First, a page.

A quick note of apology to Audre Myers, one of my regular readers: Audre mailed me a DVD of the film Bell, Book, and Candle (1958) at the beginning of October. I have been waiting for opportunity to watch it with my girlfriend, then was going to review it.
Well, it turns out when you live four hours apart from each other, your weekends get filled up pretty quickly with fun activities and/or family obligations outside of the house—or catching up on a shared television series. Poor BB&C has fallen by the wayside.
As such, I’ve yet to watch what appears to be a wonderful film, sent by a very wonderful friend. I do apologize, Audrey, but I will make time this week to hook up the Blu-Ray player and watch the film solo. Expect a detailed, lovingly handcrafted review in one week!
As I’ve noted many times before, Shudder has some of the best (and so-bad-it’s-the-best) content of any streaming service I’ve ever encountered. Something I appreciate about the service is that they don’t just stick to slashers, but really take an expansive approach to “horror” as a genre. They go out of their way to deliver some excellent classics that probably don’t show up anywhere else.
One such film—one that I would not strictly classify as a “horror” film, but which certainly deals with a horrific scenario—is 1967’s Wait Until Dark, starring Audrey Hepburn as a blind woman living with her photographer husband in a basement apartment in New York City. Hepburn’s character, Susy Hendrix, has only been blind for a year or so, the result of a tragic accident, so she is still learning how to attend to everyday tasks without sight.
That said, she is fairly capable, and manages well enough, though the film clearly demonstrates that she is vulnerable due to her disability. The stage is set for conflict when Susy and her husband come into the possession of an old-fashioned doll. Unbeknownst to them, the doll is filled with heroine smuggled from Montreal, and a trio of crooks are intent on recovering the stash.
Two of the criminals are doltish allies, having been locked up together (I think because they were crooked cops). The other, Harry Roat (played by Alan Arkin), is a streetwise and vicious character who dresses and styles his hair like a Beat poet. I know looking like a Mod was probably intimidating in 1967 because it was daringly countercultural or the like, but to modern audiences he looks like a dime-store John Lennon.
Nevertheless, Roat’s ruthlessness is put on display early on, as he encounters the two dolts in Susy’s apartment, who are clumsily trying to recover the doll. Roat is cool as a cucumber, sitting in a chair and challenging the pair to join a conspiracy to recover the doll, noting that their fingerprints are all over the apartment. It is clear that Roat is playing the other two, and likely has plans to eliminate them to take the doll himself, but he first concocts an elaborate scheme to trick Susy into turning over the doll.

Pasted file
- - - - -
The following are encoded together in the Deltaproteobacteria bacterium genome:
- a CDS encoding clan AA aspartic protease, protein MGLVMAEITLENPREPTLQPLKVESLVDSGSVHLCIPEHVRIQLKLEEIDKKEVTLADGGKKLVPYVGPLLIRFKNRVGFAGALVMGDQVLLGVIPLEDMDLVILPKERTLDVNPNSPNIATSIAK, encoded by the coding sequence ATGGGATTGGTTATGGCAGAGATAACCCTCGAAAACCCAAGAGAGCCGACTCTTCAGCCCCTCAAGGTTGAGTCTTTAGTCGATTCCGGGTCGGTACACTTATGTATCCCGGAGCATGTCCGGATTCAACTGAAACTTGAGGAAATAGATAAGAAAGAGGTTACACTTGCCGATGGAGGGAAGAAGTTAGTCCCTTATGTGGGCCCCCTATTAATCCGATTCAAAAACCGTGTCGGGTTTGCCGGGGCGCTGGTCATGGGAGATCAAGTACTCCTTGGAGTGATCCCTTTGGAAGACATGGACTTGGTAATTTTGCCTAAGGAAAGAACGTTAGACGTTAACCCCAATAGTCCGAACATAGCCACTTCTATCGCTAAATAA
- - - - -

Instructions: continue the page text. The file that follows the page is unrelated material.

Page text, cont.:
I’m not clear why there is such rigmarole put into recovering the doll, but it makes for a harrowing story. Roat and his unwilling accomplices begin a series of cons to gain Susy’s trust, and to make her doubt her husband, who has been called away to a photography gig at the last minute. One of the criminals poses as her husband’s old friend, and the other as a police detective. Roat acts as a befuddled man looking for a doll given to his wife by an admirer, implied to be Susy’s husband.
Susy gradually gets wise to what is going on, before learning to her horror that the men not only want the doll, but likely will take her life in the process to tie up any loose ends. She enlists the help of a bratty little girl in the apartment, Gloria, and the two communicate via tapping the pipes in the apartment.
This film is one of those wonderfully plotty, Hitchcockian thrillers that depends a great deal on the characters falling into inescapable logic traps, in which the stakes for making the wrong move are death and dismemberment. I won’t reveal more of the plot, but suffice it to say that the villains get their comeuppance and Susy survives the encounter, using her blindness as an advantage in a darkened apartment.
Hepburn’s performance here is commendable. She plays a blind woman very convincingly, not only with her movements, but with her gaze. She looks at characters the way a blind woman would—not exactly focused in on the person she’s talking to, as she can’t see them. Her training at the blind school has definitely helped her out, but it’s also clear she is still learning to get around.
It’s a very well-done film, and builds to a crescendo of tension as the story reaches its climax. Home invasion stories are often the most effective thrillers, as they play upon one of our deepest fears: the violation of our home, our sanctuary, to marauding hooligans intent on doing us harm.
Wait Until Dark is definitely one worth checking out.